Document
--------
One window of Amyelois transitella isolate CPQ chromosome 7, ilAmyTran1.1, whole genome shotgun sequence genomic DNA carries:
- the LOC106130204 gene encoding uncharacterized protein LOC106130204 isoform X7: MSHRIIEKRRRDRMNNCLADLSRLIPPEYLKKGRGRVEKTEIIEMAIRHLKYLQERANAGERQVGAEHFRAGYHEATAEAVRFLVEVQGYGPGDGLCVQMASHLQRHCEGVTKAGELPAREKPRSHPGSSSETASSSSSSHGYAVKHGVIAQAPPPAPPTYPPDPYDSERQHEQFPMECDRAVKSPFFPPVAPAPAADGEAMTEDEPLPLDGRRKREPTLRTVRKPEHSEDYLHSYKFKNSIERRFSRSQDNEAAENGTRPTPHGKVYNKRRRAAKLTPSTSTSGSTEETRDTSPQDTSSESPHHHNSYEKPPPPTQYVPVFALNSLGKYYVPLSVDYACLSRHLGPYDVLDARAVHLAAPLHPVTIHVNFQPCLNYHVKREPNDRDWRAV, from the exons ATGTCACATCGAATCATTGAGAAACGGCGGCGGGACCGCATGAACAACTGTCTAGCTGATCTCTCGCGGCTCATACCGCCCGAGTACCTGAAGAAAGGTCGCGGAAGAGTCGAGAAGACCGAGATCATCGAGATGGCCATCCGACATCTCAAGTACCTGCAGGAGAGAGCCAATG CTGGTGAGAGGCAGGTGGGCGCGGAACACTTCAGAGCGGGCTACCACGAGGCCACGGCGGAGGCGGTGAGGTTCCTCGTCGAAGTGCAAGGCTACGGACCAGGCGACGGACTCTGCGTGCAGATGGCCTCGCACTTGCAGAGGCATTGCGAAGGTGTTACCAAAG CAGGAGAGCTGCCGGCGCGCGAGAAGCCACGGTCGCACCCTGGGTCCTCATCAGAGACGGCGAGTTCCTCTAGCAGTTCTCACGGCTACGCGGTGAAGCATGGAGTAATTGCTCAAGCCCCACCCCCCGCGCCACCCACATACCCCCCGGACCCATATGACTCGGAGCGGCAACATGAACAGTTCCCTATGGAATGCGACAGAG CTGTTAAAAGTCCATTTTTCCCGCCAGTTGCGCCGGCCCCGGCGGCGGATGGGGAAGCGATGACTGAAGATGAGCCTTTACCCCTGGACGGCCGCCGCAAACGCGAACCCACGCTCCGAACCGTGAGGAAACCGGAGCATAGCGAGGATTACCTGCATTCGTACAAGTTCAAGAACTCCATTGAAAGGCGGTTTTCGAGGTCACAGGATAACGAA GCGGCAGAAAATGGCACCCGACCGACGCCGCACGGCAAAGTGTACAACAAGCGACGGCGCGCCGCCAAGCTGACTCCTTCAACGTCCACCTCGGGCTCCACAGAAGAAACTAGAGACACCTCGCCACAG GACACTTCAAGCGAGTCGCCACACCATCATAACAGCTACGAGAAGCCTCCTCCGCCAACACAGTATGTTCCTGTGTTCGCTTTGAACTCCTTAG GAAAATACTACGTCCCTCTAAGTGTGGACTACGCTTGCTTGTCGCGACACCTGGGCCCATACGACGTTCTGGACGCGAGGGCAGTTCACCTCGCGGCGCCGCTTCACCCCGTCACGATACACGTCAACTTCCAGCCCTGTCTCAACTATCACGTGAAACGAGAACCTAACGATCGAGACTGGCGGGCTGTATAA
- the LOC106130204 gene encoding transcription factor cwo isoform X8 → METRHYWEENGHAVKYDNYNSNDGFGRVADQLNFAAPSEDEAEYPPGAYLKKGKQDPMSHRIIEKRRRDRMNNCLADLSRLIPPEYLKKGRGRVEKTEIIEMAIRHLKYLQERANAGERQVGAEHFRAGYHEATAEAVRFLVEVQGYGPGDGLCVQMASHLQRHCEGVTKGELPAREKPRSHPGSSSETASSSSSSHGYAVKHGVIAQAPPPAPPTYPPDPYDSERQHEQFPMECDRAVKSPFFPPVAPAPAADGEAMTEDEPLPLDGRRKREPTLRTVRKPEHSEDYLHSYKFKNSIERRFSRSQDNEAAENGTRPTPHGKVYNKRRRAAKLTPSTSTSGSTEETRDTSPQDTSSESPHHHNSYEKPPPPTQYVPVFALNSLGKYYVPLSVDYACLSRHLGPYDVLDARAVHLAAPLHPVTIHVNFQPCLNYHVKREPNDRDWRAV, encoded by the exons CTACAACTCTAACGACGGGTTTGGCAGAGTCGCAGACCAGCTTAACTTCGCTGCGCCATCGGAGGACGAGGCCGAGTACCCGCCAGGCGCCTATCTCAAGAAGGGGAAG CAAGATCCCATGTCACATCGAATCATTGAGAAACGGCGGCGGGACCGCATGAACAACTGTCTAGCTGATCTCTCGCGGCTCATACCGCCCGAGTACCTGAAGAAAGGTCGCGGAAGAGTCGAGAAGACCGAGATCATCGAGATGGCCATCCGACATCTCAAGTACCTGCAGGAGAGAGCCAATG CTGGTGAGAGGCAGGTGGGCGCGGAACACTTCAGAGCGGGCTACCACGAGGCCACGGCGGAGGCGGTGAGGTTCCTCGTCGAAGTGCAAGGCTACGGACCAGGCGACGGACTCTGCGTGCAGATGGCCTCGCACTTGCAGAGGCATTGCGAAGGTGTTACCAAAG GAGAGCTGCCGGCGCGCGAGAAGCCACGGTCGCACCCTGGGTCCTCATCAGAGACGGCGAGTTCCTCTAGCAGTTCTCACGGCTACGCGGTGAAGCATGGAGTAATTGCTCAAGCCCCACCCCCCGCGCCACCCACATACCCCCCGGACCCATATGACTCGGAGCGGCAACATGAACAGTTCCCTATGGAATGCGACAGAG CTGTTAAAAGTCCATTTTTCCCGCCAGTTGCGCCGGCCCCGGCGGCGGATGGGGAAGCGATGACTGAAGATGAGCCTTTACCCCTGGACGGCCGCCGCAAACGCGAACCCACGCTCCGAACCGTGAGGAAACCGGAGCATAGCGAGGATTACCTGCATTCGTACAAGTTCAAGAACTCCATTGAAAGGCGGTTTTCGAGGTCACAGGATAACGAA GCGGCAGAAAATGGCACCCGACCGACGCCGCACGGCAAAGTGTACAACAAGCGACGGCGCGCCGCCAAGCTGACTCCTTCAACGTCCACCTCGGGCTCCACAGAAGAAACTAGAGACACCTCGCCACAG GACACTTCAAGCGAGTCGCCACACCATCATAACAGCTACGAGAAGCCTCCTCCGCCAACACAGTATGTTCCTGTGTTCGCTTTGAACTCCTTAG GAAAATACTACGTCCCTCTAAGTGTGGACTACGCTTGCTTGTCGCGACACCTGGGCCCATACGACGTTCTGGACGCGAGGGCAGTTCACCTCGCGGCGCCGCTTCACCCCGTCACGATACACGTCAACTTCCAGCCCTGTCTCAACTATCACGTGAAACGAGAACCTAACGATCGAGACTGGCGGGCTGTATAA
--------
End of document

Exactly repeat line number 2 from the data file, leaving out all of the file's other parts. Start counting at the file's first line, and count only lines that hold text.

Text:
- the LOC106130204 gene encoding uncharacterized protein LOC106130204 isoform X7: MSHRIIEKRRRDRMNNCLADLSRLIPPEYLKKGRGRVEKTEIIEMAIRHLKYLQERANAGERQVGAEHFRAGYHEATAEAVRFLVEVQGYGPGDGLCVQMASHLQRHCEGVTKAGELPAREKPRSHPGSSSETASSSSSSHGYAVKHGVIAQAPPPAPPTYPPDPYDSERQHEQFPMECDRAVKSPFFPPVAPAPAADGEAMTEDEPLPLDGRRKREPTLRTVRKPEHSEDYLHSYKFKNSIERRFSRSQDNEAAENGTRPTPHGKVYNKRRRAAKLTPSTSTSGSTEETRDTSPQDTSSESPHHHNSYEKPPPPTQYVPVFALNSLGKYYVPLSVDYACLSRHLGPYDVLDARAVHLAAPLHPVTIHVNFQPCLNYHVKREPNDRDWRAV, from the exons ATGTCACATCGAATCATTGAGAAACGGCGGCGGGACCGCATGAACAACTGTCTAGCTGATCTCTCGCGGCTCATACCGCCCGAGTACCTGAAGAAAGGTCGCGGAAGAGTCGAGAAGACCGAGATCATCGAGATGGCCATCCGACATCTCAAGTACCTGCAGGAGAGAGCCAATG CTGGTGAGAGGCAGGTGGGCGCGGAACACTTCAGAGCGGGCTACCACGAGGCCACGGCGGAGGCGGTGAGGTTCCTCGTCGAAGTGCAAGGCTACGGACCAGGCGACGGACTCTGCGTGCAGATGGCCTCGCACTTGCAGAGGCATTGCGAAGGTGTTACCAAAG CAGGAGAGCTGCCGGCGCGCGAGAAGCCACGGTCGCACCCTGGGTCCTCATCAGAGACGGCGAGTTCCTCTAGCAGTTCTCACGGCTACGCGGTGAAGCATGGAGTAATTGCTCAAGCCCCACCCCCCGCGCCACCCACATACCCCCCGGACCCATATGACTCGGAGCGGCAACATGAACAGTTCCCTATGGAATGCGACAGAG CTGTTAAAAGTCCATTTTTCCCGCCAGTTGCGCCGGCCCCGGCGGCGGATGGGGAAGCGATGACTGAAGATGAGCCTTTACCCCTGGACGGCCGCCGCAAACGCGAACCCACGCTCCGAACCGTGAGGAAACCGGAGCATAGCGAGGATTACCTGCATTCGTACAAGTTCAAGAACTCCATTGAAAGGCGGTTTTCGAGGTCACAGGATAACGAA GCGGCAGAAAATGGCACCCGACCGACGCCGCACGGCAAAGTGTACAACAAGCGACGGCGCGCCGCCAAGCTGACTCCTTCAACGTCCACCTCGGGCTCCACAGAAGAAACTAGAGACACCTCGCCACAG GACACTTCAAGCGAGTCGCCACACCATCATAACAGCTACGAGAAGCCTCCTCCGCCAACACAGTATGTTCCTGTGTTCGCTTTGAACTCCTTAG GAAAATACTACGTCCCTCTAAGTGTGGACTACGCTTGCTTGTCGCGACACCTGGGCCCATACGACGTTCTGGACGCGAGGGCAGTTCACCTCGCGGCGCCGCTTCACCCCGTCACGATACACGTCAACTTCCAGCCCTGTCTCAACTATCACGTGAAACGAGAACCTAACGATCGAGACTGGCGGGCTGTATAA